After meeting a UN worker who has the ability to offer them the chance to make a life in another country, the youth will make that decision and fill out paperwork to apply.  They must be under the age of 18 and must pass medical and criminal screenings.  Family members who qualify for the adult refugee program may come with them.

How are refugee youth placed in homes?

URM YOUTH (Unaccompanied Refugee Minor)


The UN will contact Catholic Community Services to let them know they have a youth ready to come to the states.


Catholic Community Services contacts EPS and asks if they have a home that will best suit the child and their specific needs.  Ensign then looks over a list of available homes and decides which home currently licensed under Ensign Peak Services might be a good fit for the child.


EPS Staff will then contact the parents of that home and offer the information that we have been given about the child, such as age, gender, medical concerns, academic level, language, ethnicity, and religious practices (if any).


If the parents decide they would like to take the youth into their home we then let CCS know that we have a home that will fit the child. The child is then scheduled to fly to America and will come through a port of entry.  They may or may not travel with an escort.

If parents decide the youth will not fit then they may decline the placement. If they do they will continue to wait until another placement becomes available. (There is no scheduled time for a placement request, so it can take a long time or a short time depending on the circumstances which are out of our control.)

Travel arrangements are then made for the youth. Time to arrival in Utah can vary based on several things. It can take a day or two, a week or several weeks for youth to arrive.


The child/youth will arrive at the airport. The case worker and translator will be at the airport to greet them.  The foster parents may be asked to be there.  All parties will travel to the foster home to introduce youth to a new environment.  The youth’s new life begins.

How do you find state youth?


Other youth who we serve have been placed in the custody of the Division of Child and Family Services or the Division of Juvenile Justice Services for several reasons. Some include the inability of parents to take care of them, neglect, abuse, domestic violence, the death of parents, and behavioral problems.  The state prefers to return youth to their natural home as soon as possible when issues can be resolved, usually within six months to two years.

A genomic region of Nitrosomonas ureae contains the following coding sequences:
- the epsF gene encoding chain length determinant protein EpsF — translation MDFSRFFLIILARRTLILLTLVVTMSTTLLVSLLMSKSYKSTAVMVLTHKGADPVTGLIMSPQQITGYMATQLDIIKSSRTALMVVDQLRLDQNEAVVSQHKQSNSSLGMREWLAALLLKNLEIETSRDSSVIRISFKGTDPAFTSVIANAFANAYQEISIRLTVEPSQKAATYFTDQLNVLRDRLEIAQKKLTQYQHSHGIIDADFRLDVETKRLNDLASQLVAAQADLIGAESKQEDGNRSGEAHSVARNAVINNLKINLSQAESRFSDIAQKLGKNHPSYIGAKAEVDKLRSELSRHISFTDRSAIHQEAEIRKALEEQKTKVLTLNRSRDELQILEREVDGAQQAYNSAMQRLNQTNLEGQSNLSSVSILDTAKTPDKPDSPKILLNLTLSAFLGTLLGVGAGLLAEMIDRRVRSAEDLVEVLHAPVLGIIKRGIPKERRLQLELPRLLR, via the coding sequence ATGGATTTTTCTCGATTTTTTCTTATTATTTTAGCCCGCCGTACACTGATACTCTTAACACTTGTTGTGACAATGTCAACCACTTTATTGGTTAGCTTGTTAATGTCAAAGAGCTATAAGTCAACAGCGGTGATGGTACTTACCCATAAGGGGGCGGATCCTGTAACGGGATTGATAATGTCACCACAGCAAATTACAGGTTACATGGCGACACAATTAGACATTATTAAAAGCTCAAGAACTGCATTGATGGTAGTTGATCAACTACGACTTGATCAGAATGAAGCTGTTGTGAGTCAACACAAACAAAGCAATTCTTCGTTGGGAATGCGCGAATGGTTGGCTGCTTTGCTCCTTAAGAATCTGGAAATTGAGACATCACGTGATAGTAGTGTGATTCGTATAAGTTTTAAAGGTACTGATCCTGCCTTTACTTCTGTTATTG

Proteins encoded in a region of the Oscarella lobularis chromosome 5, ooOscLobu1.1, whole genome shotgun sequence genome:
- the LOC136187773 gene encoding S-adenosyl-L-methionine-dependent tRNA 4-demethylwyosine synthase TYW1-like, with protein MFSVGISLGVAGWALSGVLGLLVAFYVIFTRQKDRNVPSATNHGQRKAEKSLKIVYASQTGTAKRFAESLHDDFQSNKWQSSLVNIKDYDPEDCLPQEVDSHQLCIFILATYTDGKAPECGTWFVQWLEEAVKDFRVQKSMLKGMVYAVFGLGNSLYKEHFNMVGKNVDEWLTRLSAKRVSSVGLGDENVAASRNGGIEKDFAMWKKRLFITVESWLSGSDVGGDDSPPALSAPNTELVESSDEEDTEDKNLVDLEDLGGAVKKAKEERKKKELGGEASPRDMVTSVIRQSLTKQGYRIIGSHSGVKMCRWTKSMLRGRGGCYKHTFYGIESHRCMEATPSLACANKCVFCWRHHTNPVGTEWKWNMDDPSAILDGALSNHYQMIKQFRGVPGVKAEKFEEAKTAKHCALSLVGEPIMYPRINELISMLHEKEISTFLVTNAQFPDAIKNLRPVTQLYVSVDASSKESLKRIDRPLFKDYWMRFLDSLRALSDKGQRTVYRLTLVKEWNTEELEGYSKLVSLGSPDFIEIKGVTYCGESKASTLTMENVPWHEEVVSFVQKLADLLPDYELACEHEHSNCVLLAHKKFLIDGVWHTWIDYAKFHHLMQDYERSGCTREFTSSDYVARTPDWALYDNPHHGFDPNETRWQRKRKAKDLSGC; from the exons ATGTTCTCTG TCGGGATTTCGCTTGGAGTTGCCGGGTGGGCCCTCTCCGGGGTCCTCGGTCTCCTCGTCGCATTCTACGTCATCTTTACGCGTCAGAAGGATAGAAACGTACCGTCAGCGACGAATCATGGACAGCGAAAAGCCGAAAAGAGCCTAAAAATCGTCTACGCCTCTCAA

How are state youth placed in homes?


A DCFS or JJS case worker will contact EPS and ask if there are any homes available for a youth.  Ensign administration will look over information about the youth and decide which home would best fit the youth’s needs.


When we determine a home would be appropriate for the youth’s needs EPS staff will then contact the parents of that home and offer some information that we have been given about the child,  such as health condition, medical concerns, behavioral issues,  religious practice (if any), youth’s special needs, visits with parents, court dates, school, age, gender, etc.   The placement decision takes into account gender and number of family members, school district, and abilities of parents to provide required supervision.


If the foster parent accepts the youth placement, then we proceed with placement arrangements, which may include having a meeting with the youth and the case worker before placement. Arrangements are then made to move the youth. This can sometimes be immediate or take several weeks based on factors out of our control. Parents are notified of the wait time.